These artfully arranged tangles of uprooted tree stumps call to mind nothing so much as the gothic fantasies of Tim Burton. Being very dense, stumps take a long time to rot, and in the meantime, their deeply fissured bark provides the perfect habitat for ferns, mosses, lichen, and small woodland creatures. A period conceit, perhaps, but the Victorians knew how effective the enveloping semiwilderness could be in shutting out life's static. The Pacific Northwest, with its forests of western red cedar, Douglas fir, and Western hemlock, is a treasure trove of stumps—logging drove the economy here through the 1970s—and of woodland places in which to site them.
Almost three years ago, Steffen and fellow board members of the Hardy Fern Foundation, based at the Rhododendron Species Foundation & Botanical Garden in Federal Way, Washington, created a stumpery by upcycling nine dump trucks full of old stumps destined for the wood chipper. Encompassing half an acre, it is one of the largest stumperies now in existence. Catch it at the right time of day—or by moonlight—and it projects a primeval quality that is both striking and vaguely disquieting.
One of the thousand ferns that colonize the same garden is the soft shield fern (Polystichum setiferum var. Bevis). “It's one of the most graceful and delicate of the old Victorian cultivars,” Steffen explains. “And it's available, thanks to tissue culture.” Unlike most ferns, Bevis doesn't reproduce by spores, and it doesn't divide readily, either; that's why individual specimens have up to now been costly and difficult to come by. But these days, laboratory micropropagation yields a bumper crop of brand-new little plants. “This can happen with lots of different species,” says Steffen. “Totally obscure but really great plants are finally within reach of the gardening public.”
What's more, you don't need a half-wild acre in which to grow them. In fact, all you need is a terrarium. This type of plant-filled microcosm, studied by generations of third-graders, was once called a Wardian case, after its inventor, Nathaniel Ward. A London doctor and ardent amateur naturalist, he deplored the toll pollution took on his garden; in 1829, he accidentally discovered that a common fern (Dryopteris filix-mas) thrived in the humid environment of a sealed glass bottle. He began experimenting in earnest. His Wardian cases, ideal for keeping delicate plants alive on long sea voyages, were instantly adopted by plant hunters; at last they could transport tropical species, including ferns, with a high enough rate of success to make plant hunting profitable and plant collecting viable.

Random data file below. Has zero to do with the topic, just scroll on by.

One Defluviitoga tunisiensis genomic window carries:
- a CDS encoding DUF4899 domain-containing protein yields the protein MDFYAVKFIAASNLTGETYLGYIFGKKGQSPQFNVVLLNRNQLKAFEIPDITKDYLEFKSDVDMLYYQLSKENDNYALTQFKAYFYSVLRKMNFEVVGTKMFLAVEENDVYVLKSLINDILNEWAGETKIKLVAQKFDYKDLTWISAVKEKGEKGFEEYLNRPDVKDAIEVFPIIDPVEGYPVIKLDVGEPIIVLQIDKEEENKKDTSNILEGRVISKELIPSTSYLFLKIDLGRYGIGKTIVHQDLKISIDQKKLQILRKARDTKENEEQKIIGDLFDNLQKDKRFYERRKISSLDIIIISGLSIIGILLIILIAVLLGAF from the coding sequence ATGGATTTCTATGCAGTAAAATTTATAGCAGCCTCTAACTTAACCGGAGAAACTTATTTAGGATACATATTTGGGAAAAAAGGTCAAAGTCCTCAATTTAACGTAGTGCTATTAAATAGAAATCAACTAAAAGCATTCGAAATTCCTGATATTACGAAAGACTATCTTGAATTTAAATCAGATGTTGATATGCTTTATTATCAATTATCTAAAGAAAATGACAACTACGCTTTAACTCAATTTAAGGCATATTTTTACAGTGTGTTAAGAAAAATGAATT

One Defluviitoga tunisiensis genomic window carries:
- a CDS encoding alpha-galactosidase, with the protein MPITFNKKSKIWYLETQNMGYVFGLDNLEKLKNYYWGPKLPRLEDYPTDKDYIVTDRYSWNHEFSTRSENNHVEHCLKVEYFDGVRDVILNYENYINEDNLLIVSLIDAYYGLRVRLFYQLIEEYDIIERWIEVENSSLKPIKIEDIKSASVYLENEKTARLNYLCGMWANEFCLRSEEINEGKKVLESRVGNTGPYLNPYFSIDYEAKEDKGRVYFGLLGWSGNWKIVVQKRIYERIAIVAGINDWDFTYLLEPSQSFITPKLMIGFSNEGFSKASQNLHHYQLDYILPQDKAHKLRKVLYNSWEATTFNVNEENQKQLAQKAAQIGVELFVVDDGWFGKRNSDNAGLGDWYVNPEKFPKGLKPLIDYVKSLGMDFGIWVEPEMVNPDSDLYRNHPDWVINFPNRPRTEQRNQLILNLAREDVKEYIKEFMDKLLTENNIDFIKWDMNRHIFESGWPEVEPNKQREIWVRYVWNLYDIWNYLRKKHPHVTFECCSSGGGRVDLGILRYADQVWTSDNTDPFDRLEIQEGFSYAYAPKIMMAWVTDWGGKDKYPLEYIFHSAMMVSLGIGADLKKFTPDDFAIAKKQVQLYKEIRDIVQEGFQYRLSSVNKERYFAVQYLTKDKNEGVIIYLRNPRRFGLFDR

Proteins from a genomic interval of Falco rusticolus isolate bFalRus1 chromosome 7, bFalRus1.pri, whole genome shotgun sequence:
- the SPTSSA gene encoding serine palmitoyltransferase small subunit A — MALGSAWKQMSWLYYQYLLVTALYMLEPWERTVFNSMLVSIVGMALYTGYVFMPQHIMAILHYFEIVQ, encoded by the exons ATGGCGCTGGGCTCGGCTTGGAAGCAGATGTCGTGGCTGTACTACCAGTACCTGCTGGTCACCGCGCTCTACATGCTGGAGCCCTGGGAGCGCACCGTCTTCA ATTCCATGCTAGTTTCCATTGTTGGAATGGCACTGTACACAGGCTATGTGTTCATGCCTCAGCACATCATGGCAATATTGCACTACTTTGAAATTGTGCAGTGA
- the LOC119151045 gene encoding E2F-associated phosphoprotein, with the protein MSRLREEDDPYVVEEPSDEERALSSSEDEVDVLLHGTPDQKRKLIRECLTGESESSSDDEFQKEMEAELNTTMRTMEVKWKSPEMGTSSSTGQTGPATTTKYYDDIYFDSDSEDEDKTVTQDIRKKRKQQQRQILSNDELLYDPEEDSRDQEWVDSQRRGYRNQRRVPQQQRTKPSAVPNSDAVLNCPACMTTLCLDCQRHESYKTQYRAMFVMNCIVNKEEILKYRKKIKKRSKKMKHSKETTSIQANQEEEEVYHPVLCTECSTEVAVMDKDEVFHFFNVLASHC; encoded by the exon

The darling of the DIY crowd, terrariums are everywhere right now, from the crafty website Etsy.com to New York's Museum of Modern Art, where a plant-filled installation created by artist and landscape designer Paula Hayes is on view through February 28, 2011. And just 26 blocks north, at the American Museum of Natural History, you'll find Hazel Davies, manager of living exhibits, who will soon be reprising a popular frog exhibition in one of the museum's galleries. In the workshop where she assembles living tableaux to satisfy the abiding urge to bring the outdoors inside and the faraway nearer, Davies has created a spectacular terrarium expressly for GARDEN DESIGN.
Housed in a 38-gallon pet store aquarium, the terrarium is an entire ecosystem in miniature. A brief survey of its leafy hillocks and mossy ravines reveals dwarf umbrella trees native to Taiwan, Kentia palms from the Solomon Islands, maidenhair ferns (New Zealand), rubber plants (north-east India, southern Indonesia), and bromeliads (South America). That flash of sapphire? That's a blue poison frog from Surinam. Peering into this lush landscape, you begin to grasp what it was to live in an era when our understanding of the natural world and access to far-flung parts of it were expanding by leaps and bounds. And our sense of wonder at it all is as powerful as ever.